Nokia ditches operator-focused business to hone in on consumer services
By Chantal Tode
July 1, 2011
Nokia is planting itself as a major mobile player with a rollout of apps
Nokia is selling an operator-focused business so it can pay attention to building its smartphone presence.
Mobile messaging services provider Synchronica is acquiring Nokia’s email and instant messaging services for mobile operators in North America. While the deal is not expected to have a big impact on Nokia’s business it enhances Synchronica’s position in this space.
“From Nokia’s perspective the operator branded email service was a low margin business and is not central to its strategy,” said Nitesh Patel, senior analyst of the global wireless practice at Strategy Analytics, Boston.
“Operator branded services are not a focus area as Nokia aims to drive its own direct-to-consumer services brand,” he said.
“I don’t expect it to have a major impact to Nokia’s North American business.”
Smartphones a factor
Nokia's partnership with Microsoft could be a factor here as well.
"It makes sense that Nokia steps back from offering a white-labeled messaging service to mobile operators in the event that its partnership with Microsoft ultimately results in competitive messaging services on Windows Phone based Nokia devices," said Pamela Clark-Dickson, a senior analyst at Informa Telecoms & Media, London, Britain.
"By divesting itself of the OBM assets, Nokia clears the way for this to happen – if it happens," she said.
Messaging developments for smartphones have changed the mobile space, with companies such as Nokia focusing on building out their own services instead of supporting operators.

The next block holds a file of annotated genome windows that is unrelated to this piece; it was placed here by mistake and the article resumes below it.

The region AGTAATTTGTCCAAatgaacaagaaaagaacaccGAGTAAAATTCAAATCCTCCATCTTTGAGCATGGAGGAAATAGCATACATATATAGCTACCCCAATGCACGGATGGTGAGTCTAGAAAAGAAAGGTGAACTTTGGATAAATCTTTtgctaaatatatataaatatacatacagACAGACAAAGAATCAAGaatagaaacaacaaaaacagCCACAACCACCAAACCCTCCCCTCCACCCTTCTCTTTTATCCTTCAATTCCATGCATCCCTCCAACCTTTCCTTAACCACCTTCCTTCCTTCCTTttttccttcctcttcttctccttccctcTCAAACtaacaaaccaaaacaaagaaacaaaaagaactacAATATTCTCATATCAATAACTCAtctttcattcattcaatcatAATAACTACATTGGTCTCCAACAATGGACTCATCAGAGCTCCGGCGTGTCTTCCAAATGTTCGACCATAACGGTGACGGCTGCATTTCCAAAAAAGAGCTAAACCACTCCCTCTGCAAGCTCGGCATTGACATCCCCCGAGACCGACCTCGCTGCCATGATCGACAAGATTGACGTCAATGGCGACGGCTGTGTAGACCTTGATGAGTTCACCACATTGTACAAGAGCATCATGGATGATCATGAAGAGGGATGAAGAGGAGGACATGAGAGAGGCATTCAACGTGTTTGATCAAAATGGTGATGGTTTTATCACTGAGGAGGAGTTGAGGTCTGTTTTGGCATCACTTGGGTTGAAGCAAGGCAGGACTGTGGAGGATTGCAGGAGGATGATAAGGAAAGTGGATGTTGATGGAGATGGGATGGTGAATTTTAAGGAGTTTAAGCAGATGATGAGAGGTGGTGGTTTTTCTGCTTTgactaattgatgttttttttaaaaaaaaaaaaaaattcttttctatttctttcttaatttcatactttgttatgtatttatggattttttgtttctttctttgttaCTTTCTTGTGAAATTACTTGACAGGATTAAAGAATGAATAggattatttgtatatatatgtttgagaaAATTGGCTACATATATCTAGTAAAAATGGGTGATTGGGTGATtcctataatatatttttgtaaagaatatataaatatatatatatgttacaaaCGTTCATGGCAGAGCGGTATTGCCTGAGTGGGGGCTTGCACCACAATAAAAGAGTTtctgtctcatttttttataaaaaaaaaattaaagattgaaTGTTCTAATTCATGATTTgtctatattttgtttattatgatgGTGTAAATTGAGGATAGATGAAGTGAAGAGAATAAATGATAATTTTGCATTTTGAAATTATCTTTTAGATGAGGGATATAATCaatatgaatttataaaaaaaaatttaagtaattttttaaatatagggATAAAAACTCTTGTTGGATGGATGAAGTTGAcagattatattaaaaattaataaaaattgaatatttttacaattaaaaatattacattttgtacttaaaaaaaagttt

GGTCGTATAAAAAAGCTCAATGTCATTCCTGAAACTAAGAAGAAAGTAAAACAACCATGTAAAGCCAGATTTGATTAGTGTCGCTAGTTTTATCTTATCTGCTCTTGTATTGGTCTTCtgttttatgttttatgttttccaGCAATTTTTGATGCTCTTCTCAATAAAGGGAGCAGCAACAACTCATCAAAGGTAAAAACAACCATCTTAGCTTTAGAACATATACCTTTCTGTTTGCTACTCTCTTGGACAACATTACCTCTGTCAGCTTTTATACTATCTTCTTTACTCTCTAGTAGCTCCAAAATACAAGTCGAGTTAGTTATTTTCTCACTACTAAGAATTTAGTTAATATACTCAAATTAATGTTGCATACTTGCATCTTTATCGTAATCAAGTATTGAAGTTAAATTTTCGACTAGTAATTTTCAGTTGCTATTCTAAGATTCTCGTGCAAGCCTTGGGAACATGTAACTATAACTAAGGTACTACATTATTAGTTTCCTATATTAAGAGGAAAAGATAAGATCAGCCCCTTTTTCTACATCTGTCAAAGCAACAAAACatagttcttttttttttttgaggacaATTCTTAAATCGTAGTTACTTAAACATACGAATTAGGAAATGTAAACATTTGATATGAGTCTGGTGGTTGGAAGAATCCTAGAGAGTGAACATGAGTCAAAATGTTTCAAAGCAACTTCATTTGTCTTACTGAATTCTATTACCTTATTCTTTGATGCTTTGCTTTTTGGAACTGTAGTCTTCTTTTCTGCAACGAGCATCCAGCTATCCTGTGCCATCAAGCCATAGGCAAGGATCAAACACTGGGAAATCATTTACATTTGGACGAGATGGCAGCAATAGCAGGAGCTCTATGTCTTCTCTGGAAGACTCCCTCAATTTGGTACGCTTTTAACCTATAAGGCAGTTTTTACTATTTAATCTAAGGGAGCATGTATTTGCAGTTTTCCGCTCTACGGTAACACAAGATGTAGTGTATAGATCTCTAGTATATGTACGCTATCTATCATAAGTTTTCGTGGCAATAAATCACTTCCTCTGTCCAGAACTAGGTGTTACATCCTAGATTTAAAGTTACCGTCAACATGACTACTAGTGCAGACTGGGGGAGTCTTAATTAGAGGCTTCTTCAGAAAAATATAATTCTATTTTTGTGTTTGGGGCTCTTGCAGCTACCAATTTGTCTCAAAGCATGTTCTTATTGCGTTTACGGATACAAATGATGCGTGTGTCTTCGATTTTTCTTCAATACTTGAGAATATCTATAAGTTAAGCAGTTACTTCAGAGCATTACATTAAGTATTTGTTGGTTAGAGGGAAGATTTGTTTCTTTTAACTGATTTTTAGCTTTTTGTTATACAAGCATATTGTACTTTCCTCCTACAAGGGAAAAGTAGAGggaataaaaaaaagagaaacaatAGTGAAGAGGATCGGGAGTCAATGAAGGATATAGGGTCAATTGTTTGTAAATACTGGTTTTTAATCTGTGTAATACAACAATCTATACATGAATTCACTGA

“The move is not a surprise given that in the past Nokia has made acquisitions of several companies such as Loudeye, Gate5 and Novarra which focused on operator branded services, but used these companies to develop its own propositions – for music, navigation and proxy browsing respectively– rather than continue to support operators,” Mr. Patel said.
Nokia could have also been looking to get out this space because of the low margins.
However, for Synchronica the deal provides scale.
“It is a very low-margin business,” said Andrew Brown, director of wireless enterprise strategies at Strategy Analytics, Boston. “Synchronica had to expand because the only way they can survive is through scale.”
Synchronica said this week that it has reached a conditional agreement to acquire Nokia’s Operator Branded Messaging business.
The business provides white label email and instant messaging services across a wide range of devices to operators in North America.
The deal brings Synchronica contracts with ten operators, including AT&T, Verizon, T-Mobile and Sprint.
The company currently has more than 80 carrier contracts in Europe, Latin America, Africa, Russia and Asia.
Synchronica will also provide the messaging software that Nokia will preload on Nokia Series 40 phones.
The company plans to continue to develop Nokia’s messaging platform and to merge it with the company’s own messaging infrastructure software.
Synchronica’s software provides operators and device manufacturers with services such as push email, instant messaging and social networking.
Additionally, Synchronica is looking to be a leader is this space as the mobile marketplace continues to evolve.
“The carriers I speak to in North American and Europe haven’t given up on valued added services,” said Carsten Brinkschulte, chief executive officer of Synchronica, Tunbridge Wells, Britain.
“What we are providing is a device-neutral messaging infrastructure that can put the carrier back into control of the value proposition,” he said.
“The times are over when it was enough for carriers to differentiate based on what smartphone they had in their portfolio. We are going back to how it was before smartphones, when what value-added services operators can offer are important.”
Chantal Tode, Assoc. Editor, Mobile Marketer
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